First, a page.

It's a good idea to tour a school before you apply. Some schools offer daytime tours, when you can see classes in action, while others give “open houses” in the evening. Although daytime tours are best, you can tell a lot about a school even from walking through an empty building. Safety is everyone's first concern. Metal detectors, signs announcing "no weapons allowed" and locked bathroom doors are troublesome signs. Friendly security guards are a good sign. Look for lots of books in classrooms and student work on walls. Bare classrooms are a bad sign, although in a large school many teachers of different subjects may share a classroom and may not post work. Desks in rows signal a traditional school, where the teacher does most of the talking. Desks in a circle or in groups signal a school where kids are expected to have speak up and work together in groups. Either approach can work well, but some kids need the structure of a traditional school, while others relish class discussions.

If you are not placed

Every year, thousands of children are not placed at any of their high school choices—usually through no fault of their own. There simply aren’t enough good schools for all the students who want to attend them. If you are one of the students who is not placed, enlist the help of your 8th grade guidance counselor. It’s her responsibility to make sure you get assigned to an appropriate school. You will need to go to the supplemental high school fair, held in March, and fill out your application one more time. If you are assigned to a school you really don’t like you may appeal.

How to appeal

If you are placed at a school that is inappropriate, ask your guidance counselor to file an appeal. While the initial placements are made by computer, human beings handle the appeals. Your guidance counselor may write a letter explaining why you need a different placement: get her on your side.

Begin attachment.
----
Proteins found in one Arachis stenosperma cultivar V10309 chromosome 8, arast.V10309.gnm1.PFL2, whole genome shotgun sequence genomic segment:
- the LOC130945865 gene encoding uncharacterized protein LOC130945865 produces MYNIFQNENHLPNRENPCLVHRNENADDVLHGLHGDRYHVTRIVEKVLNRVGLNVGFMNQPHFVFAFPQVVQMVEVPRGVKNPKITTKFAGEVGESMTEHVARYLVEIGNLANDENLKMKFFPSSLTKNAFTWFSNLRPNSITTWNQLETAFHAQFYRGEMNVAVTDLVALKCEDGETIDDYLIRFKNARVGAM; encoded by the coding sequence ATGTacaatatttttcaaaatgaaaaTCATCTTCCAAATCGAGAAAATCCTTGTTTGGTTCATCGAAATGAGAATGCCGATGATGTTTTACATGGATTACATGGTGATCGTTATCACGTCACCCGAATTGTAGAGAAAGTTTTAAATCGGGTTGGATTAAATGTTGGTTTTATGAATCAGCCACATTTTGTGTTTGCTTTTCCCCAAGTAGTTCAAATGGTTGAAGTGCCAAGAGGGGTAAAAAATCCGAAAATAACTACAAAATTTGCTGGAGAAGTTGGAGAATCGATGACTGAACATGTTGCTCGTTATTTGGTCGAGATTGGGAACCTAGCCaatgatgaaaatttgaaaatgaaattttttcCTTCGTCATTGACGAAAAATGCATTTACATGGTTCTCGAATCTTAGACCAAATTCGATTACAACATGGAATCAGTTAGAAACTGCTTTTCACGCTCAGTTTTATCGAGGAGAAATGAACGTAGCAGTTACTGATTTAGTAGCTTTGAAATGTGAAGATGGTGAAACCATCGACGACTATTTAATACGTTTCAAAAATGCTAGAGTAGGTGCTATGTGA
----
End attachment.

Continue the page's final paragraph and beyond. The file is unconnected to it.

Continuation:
Reasons for an appeal You'll have the most luck with the following reasons:

Change of address, also known as "transportation hardship" (Your new address is at least 75 minutes distance from school. Or, the school's new address is at least 75 minutes from your home.)

Medical issue - you'll need documentation from your doctor showing that you have a medical condition that could keep you from attending your assigned school.

Lack of appropriate special education services or accommodations at the matched school.  Appeals for special needs students are granted primarily for students who need a specialized program that the assigned school doesn't offer, such as an ASD program for children on the autism spectrum, or a District 75 programl. 

Data entry error - your guidance counselor made a mistake when submitting your application.

Desire to attend one of the new small high schools (if the school's formation was announced after the official application process)

Safety - you'll need documentation, such as a police report or order of protection, to show why it would be unsafe for you to attend the assigned school. 

There is also a category for "other" appeals, a catch-all category where you'll get a chance to explain why you want another school. This is the place to bring up anything that was missing from your first application, such as a big leap in your grades. Or, maybe you'd prefer to stay at your present 6-12 school than go to the school that accepted you.   If the school to which you were assigned does not have a college-preparatory curriculum, or advanced academics, that may be grounds for appeal as well.